The sensor module you want is also on GitHub, but from a different user. So, we can check out the code. We also need to get the kinect branch, not master.

git clone
cd SensorKinect

The install process for the sensor is pretty much the same as for OpenNI itself:

cd Platform/Linux/CreateRedist
chmod +x RedistMaker
cd ../Redist/Sensor-Bin-Linux-[xxx] (where [xxx] is your architecture and this particular OpenNI release)
chmod +x
sudo ./

On Ubuntu, regular users are only given read permission to unknown USB devices. The install script puts in some udev rules to fix this, but if you find that none of the samples work unless you run them as root, try unplugging and plugging the Kinect back in again, to make the new rules apply.

Step 4: Test the OpenNI Samples

At this point, you have enough installed to get data from the Kinect. The easiest way to verify this is to run one of the OpenNI samples.

cd OpenNI/Platform/Linux-x86/Bin/Release

You should see a yellow-black depth image. At this point, you’re left with (optionally) installing the higher level NITE module.

Step 5: Install NITE 1.5 (optional)

Firstly, you need to obtain NITE 1.5.2. Go to the following link and download NITE 1.5.2 for your platform..

Extract the archive, and run the installer:

sudo ./

At some point, you may be asked for a license key. A working license key can be found just about anywhere on the Internet. I don’t think PrimeSense care, or maybe this is a non-commercial license or something. But whatever, just copy that license into the console, including the equals sign at the end, and NITE will install just fine.


After following these steps, you will be able to write programs that use the Microsoft Kinect through OpenNI and NITE middleware. I hope this helps someone, because I spent a lot of time screwing around this morning trying to get it all to work. Like I said, the process is pretty straight forward, it just hasn’t been written down in one place (or I suck at google).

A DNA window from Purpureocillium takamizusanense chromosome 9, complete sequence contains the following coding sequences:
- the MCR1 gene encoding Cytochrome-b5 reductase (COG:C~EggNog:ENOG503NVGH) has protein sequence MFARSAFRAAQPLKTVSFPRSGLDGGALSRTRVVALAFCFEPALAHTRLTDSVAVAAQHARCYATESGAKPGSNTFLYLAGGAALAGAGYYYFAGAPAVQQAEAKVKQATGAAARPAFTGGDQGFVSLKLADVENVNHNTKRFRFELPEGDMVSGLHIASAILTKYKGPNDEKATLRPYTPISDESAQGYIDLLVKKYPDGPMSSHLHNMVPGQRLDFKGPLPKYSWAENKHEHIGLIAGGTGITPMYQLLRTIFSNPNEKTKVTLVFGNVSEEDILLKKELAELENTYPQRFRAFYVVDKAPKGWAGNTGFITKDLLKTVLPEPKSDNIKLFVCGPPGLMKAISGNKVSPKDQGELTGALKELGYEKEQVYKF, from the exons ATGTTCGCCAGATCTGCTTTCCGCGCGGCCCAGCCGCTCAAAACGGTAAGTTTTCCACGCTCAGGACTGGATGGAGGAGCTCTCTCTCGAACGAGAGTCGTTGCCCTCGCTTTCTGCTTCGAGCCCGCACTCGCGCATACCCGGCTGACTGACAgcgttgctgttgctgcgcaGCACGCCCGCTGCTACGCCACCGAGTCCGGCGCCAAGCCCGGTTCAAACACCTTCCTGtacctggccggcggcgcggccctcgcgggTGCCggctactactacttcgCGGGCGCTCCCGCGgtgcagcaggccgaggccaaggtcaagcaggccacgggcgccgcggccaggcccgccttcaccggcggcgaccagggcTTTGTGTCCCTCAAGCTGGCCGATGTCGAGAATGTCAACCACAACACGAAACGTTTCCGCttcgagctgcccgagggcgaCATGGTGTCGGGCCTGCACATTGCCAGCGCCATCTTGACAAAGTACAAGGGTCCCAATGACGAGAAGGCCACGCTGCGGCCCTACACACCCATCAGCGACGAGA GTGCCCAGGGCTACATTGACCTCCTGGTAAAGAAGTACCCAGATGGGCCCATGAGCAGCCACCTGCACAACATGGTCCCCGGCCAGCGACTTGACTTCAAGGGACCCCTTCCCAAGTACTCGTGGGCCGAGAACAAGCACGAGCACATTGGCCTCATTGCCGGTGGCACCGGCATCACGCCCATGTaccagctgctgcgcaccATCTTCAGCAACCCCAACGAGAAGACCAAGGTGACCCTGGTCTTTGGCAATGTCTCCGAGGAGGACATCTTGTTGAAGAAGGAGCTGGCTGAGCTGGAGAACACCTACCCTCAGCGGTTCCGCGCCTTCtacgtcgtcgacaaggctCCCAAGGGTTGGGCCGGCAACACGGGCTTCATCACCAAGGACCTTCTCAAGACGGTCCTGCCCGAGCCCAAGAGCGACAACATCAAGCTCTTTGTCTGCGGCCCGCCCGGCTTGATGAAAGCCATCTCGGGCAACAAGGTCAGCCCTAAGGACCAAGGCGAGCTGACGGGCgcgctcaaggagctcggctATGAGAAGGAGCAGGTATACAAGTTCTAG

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Posted on June 30, 2011ProgrammingTags: featured, kinect, microsoft, NITE, OpenNI, ubuntu

Hey Everyone

So this week I became a member sponsor on The first thing I had a look at was their XNA Behaviour Programming videos, which are the first in their set on AI programming. However, not being particularly interested in XNA, I implemented the algorithms presented in the videos for Android.

Here’s a video of the demo running on my Nexus One:

Since I was on Android and only using the Android and OpenGL ES libraries, I had to write a lot of low level code to replace the XNA functionality that 3DBuzz’s videos rely on. I also had to implement an on-screen joystick. I might write up a couple of posts on the more interesting parts of the code (what is not in the videos) soon.


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Posted on January 13, 2011ProgrammingTags: 3dbuzz, ai, andriod, nexus one, opengl, Programming

So some of my work at uni involves programming using OpenSceneGraph. Now, anybody who has used OSG before will know that as powerful as it may be, it is seriously lacking in the documentation department. So, this article describes how to do dual screen graphics on Linux using OpenSceneGraph. First we’ll look at the X Screens approach, which is easier but probably not the best solution. Then we’ll look at a method that works with a single X screen.

Multiple X Screens

The easiest way to do dual screen output is if you have your X server configured so each output is its own X screen. The first thing you need to do is make sure you have enough screens. Finding this out is easy enough:

int getNumScreens()
    osg::GraphicsContext::WindowingSystemInterface* wsi = osg::GraphicsContext::getWindowingSystemInterface();
    osg::GraphicsContext::ScreenIdentifier si;
    return wsi->getNumScreens(si);